One way to have more control over updates is to create proxies for all objects retrieved through the ORM layer which intercept all calls to the entity object. By intercepting these we can know exactly what data is accessed and what data is changed, and this could help with easier models.
Making the proxies themselves is not hard. DomUI already uses the QDataContext/QCriteria framework for all database access, so it is very easy to layer a "special" QDataContext above the real one. The special one acts as a delegate to the original but creates suitable proxies for all entity instances retrieved. These proxies are then returned instead of the originals.
Making the proxies themselves requires the help of a bytecode library like cglib (old), javassist or bytebuddy. There is a Proxy class in the JRE which can make dynamic proxies but as usual it's severely handicapped: it can only create proxies for interfaces, not for concrete classes - so it is useless for this task.
We want proxies so that we can do one or more of the following:
- Add extra information to entities so that we can keep track of where they originate from (for instance: this QDataContext, this Conversation / screen). This helps with giving proper error messages if objects obtained through one QDataContext are saved/updated through another context.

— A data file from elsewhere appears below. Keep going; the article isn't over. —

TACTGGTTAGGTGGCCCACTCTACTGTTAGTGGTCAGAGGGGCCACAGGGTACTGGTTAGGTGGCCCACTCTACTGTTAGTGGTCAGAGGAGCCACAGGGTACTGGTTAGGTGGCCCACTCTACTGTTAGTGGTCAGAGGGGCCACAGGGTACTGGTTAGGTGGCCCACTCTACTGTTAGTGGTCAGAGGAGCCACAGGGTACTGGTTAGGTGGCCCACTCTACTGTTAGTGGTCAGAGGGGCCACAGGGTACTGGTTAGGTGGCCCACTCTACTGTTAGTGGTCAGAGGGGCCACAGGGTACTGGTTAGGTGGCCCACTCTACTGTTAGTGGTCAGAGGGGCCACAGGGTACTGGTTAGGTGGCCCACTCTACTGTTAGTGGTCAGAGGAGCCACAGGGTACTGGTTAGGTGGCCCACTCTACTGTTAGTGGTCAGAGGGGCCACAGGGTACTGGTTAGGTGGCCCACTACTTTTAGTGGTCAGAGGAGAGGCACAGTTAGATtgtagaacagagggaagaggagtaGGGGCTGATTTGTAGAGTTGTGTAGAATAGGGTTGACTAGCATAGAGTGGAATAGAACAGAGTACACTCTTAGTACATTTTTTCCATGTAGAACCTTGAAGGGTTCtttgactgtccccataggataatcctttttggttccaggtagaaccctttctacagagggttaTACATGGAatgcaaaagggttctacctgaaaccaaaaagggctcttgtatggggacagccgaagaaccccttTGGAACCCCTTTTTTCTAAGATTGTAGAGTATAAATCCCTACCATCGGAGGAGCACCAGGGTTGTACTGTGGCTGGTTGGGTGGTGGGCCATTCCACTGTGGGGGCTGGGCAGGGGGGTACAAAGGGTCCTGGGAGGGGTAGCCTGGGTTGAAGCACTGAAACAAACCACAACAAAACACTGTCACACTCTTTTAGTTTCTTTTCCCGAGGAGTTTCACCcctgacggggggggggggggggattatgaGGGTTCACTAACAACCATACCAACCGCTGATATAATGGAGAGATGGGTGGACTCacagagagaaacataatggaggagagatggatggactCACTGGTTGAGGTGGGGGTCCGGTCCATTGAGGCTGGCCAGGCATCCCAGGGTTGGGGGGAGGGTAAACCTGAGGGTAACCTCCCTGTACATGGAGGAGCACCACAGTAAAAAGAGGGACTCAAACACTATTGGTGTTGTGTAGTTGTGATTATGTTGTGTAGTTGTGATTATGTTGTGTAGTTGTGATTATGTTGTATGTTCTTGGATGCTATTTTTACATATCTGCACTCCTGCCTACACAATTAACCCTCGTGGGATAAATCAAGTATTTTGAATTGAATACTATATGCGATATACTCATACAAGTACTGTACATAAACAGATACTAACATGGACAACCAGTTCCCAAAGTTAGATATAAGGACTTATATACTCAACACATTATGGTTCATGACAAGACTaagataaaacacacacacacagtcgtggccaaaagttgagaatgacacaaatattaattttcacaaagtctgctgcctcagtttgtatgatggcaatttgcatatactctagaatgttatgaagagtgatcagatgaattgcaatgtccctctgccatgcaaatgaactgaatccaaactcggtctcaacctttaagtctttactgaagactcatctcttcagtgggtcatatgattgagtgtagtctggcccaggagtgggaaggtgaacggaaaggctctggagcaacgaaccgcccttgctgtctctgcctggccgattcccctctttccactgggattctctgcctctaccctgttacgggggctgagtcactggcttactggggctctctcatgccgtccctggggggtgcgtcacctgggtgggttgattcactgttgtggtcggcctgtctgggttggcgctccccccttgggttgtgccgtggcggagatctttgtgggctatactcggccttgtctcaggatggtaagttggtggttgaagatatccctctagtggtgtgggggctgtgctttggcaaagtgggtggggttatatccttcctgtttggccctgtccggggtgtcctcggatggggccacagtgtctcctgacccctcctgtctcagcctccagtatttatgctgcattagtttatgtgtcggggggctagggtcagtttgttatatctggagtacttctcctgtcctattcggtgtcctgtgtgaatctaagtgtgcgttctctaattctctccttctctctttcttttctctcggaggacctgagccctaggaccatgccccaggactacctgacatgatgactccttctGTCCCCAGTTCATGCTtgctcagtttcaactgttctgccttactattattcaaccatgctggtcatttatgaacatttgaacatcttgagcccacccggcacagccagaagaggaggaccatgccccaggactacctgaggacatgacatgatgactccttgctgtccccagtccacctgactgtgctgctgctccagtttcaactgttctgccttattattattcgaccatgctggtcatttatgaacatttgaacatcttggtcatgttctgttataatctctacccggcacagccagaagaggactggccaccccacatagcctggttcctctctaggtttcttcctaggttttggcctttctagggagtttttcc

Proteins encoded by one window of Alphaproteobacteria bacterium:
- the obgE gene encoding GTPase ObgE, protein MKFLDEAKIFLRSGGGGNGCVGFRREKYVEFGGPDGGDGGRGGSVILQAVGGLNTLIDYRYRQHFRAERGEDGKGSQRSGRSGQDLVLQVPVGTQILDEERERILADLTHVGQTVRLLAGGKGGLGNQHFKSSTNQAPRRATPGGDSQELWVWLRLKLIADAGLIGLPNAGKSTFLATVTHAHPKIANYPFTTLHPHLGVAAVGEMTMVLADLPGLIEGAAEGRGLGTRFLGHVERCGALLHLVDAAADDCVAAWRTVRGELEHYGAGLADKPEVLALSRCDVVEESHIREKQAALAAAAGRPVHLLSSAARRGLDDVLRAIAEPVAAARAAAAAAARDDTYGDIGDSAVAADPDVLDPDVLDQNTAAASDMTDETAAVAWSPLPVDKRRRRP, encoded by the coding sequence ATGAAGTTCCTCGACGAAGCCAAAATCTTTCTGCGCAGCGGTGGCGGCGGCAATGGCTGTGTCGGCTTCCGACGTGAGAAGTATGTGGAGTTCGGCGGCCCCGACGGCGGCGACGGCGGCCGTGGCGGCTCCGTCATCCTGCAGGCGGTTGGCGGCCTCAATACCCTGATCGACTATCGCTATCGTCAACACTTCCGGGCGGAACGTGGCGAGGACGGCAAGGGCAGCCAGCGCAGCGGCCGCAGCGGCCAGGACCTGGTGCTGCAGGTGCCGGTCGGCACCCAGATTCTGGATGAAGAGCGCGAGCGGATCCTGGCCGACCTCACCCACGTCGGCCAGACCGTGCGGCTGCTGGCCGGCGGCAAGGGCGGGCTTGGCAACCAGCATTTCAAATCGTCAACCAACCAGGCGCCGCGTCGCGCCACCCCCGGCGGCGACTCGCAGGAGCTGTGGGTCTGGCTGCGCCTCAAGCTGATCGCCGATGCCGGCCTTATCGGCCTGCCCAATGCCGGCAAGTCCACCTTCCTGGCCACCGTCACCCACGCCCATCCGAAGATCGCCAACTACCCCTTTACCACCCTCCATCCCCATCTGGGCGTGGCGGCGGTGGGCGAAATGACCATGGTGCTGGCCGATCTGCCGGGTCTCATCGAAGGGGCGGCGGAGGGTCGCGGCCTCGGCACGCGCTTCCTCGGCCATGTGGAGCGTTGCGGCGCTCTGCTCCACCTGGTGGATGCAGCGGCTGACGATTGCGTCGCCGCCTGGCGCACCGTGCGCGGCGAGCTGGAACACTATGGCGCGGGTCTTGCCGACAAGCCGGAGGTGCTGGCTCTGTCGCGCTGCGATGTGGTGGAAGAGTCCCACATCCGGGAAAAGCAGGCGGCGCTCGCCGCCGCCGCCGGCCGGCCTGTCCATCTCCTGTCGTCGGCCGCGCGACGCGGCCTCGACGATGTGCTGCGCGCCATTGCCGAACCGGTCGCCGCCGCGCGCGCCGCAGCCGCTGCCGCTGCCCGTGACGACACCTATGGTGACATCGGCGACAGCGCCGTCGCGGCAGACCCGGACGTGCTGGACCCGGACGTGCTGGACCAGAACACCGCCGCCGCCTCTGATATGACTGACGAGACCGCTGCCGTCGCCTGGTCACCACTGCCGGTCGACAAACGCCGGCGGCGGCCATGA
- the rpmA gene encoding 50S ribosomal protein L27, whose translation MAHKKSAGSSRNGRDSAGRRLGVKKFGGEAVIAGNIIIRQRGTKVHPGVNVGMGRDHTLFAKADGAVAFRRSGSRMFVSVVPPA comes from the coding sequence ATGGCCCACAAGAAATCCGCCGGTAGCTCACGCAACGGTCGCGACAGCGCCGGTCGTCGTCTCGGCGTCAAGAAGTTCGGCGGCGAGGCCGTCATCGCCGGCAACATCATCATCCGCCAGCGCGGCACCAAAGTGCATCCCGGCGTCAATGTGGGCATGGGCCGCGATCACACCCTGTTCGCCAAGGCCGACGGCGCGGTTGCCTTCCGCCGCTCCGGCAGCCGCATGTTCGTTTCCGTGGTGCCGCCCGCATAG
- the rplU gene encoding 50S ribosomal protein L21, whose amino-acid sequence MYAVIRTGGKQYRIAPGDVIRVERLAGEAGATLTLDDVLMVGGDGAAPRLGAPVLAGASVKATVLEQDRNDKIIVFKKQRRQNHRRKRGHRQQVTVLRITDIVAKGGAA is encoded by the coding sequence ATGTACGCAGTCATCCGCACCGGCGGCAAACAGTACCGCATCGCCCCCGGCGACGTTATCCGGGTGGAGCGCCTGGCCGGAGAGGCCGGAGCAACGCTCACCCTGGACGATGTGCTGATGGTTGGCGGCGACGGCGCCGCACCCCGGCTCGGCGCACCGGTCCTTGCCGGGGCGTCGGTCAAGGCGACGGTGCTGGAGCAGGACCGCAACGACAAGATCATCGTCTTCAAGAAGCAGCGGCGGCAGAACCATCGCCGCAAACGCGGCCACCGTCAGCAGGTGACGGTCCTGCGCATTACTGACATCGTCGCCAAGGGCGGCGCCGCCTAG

- We can alter the actual values returned by proxy properties, for instance ensuring that all Lists on the thing are Observable.
- We can automatically handle parent/child association:
- If a child ManyToOne property is set to a given parent value we can ensure that the parent's OneToMany List will also contain the child.
- If a child is added to a parent's OneToMany property we can automagically set the corresponding child's ManyToOne parent property.
- We could use it to track changes: we can collect changes in the proxy, and use that to determine what to update - or to rollback.
Most of these are not too hard. The last one, however, needs a bit of further thought.
Using proxies to detect changes for "subtransactions"
We could use a proxy to implement "subtransactions", the idea that the original objects are only changed when the subtransaction "commits". These original objects can then be saved by some other (real) transaction - or even another subtransaction. This allows for layered screens where for instance a Dialog can be used to edit some thingy without those changes becoming permanent even when the dialog is cancelled.
There are two ways to do this:
- The proxy itself keeps copies of all original values and returns those copies when getters and setters are called. The wrapped (original) object remains onchanged. Only when the context is committed will the data be copied to the original. This is the "pessimistic" approach: we assume that shit will happen and will not change anything until we're pretty sure.